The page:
Every day, more and more of our personal information flies around on the Internet and so data security becomes increasingly important. Unfortunately for average Joe the web user, security has been stagnant for years; you pick your username and password, and you take your chances.
Fortunately, Google is making some authentication and security options much robust for those who want it. Enter “two-factor authentication” which was available to Google Apps customers since September and is now rolling out to everyone. The interface is a bit confusing, and the set-up process is cantankerous, but it’s well worth looking into if you’re looking to up your security quotient. You can activate this new security option by hitting the ‘two-step verification’ link on this page.
So, what exactly does it do? Well, when you login to your Google account, you’ll need to enter both your existing password and a second passcode — one that you can’t write down, memorize, or lose, because it’s always changing. Because the second passcode is dynamic, it’s nearly impossible to phish. This second password is generated by new mobile app called ‘Google Authenticator’ which is available for Android, iPhone, and BlackBerry. The code can be generated with a non-smartphone by having Google call or send a text message to the phone number that you enter during the feature setup. Much like Agent Maxwell Smart, your generated password will only be good for a short period of time.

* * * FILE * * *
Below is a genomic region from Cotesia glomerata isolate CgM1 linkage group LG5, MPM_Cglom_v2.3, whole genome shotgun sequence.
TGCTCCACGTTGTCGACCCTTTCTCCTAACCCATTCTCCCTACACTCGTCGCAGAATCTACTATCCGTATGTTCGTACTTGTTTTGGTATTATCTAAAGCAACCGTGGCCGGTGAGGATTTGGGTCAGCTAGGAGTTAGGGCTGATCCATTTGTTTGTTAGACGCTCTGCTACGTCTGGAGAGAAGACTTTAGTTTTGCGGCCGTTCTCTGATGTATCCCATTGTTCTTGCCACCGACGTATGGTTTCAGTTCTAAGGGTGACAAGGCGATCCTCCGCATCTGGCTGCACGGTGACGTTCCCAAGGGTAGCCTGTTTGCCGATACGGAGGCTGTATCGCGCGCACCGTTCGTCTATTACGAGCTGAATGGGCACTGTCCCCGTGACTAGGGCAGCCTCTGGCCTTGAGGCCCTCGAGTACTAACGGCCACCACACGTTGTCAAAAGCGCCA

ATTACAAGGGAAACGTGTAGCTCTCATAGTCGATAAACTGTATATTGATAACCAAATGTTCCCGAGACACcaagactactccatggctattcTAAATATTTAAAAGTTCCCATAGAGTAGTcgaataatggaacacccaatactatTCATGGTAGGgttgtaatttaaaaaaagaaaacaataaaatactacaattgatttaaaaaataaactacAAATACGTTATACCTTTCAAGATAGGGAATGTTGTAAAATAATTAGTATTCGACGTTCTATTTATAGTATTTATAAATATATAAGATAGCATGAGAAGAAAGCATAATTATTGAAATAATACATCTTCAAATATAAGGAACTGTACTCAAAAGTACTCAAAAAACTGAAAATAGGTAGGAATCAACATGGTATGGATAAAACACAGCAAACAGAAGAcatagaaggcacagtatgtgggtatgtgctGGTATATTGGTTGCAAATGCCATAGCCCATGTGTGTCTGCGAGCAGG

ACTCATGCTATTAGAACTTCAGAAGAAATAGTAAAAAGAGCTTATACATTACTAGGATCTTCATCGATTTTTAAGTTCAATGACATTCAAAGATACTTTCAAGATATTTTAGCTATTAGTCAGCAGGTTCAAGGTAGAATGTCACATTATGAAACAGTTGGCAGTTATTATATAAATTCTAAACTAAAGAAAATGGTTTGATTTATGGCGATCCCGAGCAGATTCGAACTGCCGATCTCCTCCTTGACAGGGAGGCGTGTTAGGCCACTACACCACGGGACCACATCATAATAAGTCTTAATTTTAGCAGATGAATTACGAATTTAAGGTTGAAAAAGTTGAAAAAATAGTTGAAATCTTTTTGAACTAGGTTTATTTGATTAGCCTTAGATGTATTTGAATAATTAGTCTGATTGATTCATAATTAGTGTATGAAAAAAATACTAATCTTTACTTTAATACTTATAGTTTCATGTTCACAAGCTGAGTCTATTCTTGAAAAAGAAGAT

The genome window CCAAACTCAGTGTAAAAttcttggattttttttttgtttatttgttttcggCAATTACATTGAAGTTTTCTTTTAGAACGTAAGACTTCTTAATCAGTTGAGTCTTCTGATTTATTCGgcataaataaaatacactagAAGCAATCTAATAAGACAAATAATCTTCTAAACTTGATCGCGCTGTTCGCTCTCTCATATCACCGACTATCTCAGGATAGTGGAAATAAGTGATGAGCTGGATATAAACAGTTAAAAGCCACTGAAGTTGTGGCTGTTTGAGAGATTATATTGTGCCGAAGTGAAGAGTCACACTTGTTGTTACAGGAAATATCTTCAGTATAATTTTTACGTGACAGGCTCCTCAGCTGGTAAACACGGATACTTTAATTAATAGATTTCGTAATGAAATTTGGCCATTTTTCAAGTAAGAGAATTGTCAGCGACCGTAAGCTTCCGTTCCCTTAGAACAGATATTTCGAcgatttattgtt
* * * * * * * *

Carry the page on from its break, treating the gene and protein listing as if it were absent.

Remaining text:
It’s not as work intensive as it sounds, because you can elect to only require this second password once per computer. This is enough to prevent phishing, but doesn’t mean you’re generating new passwords each time you log on. In order to save passwords in most desktop apps, you’ll have to generate a unique app-specific password for each application that you would like to protect. But again, you can save this in your key chain so you only have to do it once per app.
So, maybe you’re thinking “that’s great, but what if I change phones for some reason?” Well, you can designate a second, backup phone number to which the passcodes can be sent. Two-factor authentication isn’t a new idea. Business folks probably remember getting a code off of their key fob to access the office VPN for years now. However, giving consumers access to this same protection is a big win for security of personal information.